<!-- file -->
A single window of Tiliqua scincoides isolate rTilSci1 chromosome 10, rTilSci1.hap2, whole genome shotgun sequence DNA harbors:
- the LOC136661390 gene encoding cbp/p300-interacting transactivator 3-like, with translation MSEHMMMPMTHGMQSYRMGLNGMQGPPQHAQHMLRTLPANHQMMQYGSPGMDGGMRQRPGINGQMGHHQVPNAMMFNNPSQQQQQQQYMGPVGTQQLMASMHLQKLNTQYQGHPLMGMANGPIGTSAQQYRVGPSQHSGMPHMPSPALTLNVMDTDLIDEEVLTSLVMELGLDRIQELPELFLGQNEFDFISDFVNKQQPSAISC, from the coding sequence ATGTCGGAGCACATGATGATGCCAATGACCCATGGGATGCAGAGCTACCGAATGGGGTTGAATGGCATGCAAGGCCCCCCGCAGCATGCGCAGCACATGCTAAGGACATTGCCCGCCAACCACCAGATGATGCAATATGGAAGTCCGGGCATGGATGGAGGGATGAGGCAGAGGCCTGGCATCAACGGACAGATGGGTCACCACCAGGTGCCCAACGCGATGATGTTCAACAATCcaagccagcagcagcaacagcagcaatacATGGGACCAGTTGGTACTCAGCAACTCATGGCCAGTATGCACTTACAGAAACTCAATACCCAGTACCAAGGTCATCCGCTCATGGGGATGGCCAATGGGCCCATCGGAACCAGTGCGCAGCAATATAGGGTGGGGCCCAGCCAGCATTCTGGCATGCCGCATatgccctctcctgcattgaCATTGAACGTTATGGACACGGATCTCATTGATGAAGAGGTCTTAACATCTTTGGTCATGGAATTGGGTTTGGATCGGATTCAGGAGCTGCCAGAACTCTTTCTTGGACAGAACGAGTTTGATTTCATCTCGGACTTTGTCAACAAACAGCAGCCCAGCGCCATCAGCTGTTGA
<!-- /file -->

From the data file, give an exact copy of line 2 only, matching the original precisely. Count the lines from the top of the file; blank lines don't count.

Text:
- the LOC136661390 gene encoding cbp/p300-interacting transactivator 3-like, with translation MSEHMMMPMTHGMQSYRMGLNGMQGPPQHAQHMLRTLPANHQMMQYGSPGMDGGMRQRPGINGQMGHHQVPNAMMFNNPSQQQQQQQYMGPVGTQQLMASMHLQKLNTQYQGHPLMGMANGPIGTSAQQYRVGPSQHSGMPHMPSPALTLNVMDTDLIDEEVLTSLVMELGLDRIQELPELFLGQNEFDFISDFVNKQQPSAISC, from the coding sequence ATGTCGGAGCACATGATGATGCCAATGACCCATGGGATGCAGAGCTACCGAATGGGGTTGAATGGCATGCAAGGCCCCCCGCAGCATGCGCAGCACATGCTAAGGACATTGCCCGCCAACCACCAGATGATGCAATATGGAAGTCCGGGCATGGATGGAGGGATGAGGCAGAGGCCTGGCATCAACGGACAGATGGGTCACCACCAGGTGCCCAACGCGATGATGTTCAACAATCcaagccagcagcagcaacagcagcaatacATGGGACCAGTTGGTACTCAGCAACTCATGGCCAGTATGCACTTACAGAAACTCAATACCCAGTACCAAGGTCATCCGCTCATGGGGATGGCCAATGGGCCCATCGGAACCAGTGCGCAGCAATATAGGGTGGGGCCCAGCCAGCATTCTGGCATGCCGCATatgccctctcctgcattgaCATTGAACGTTATGGACACGGATCTCATTGATGAAGAGGTCTTAACATCTTTGGTCATGGAATTGGGTTTGGATCGGATTCAGGAGCTGCCAGAACTCTTTCTTGGACAGAACGAGTTTGATTTCATCTCGGACTTTGTCAACAAACAGCAGCCCAGCGCCATCAGCTGTTGA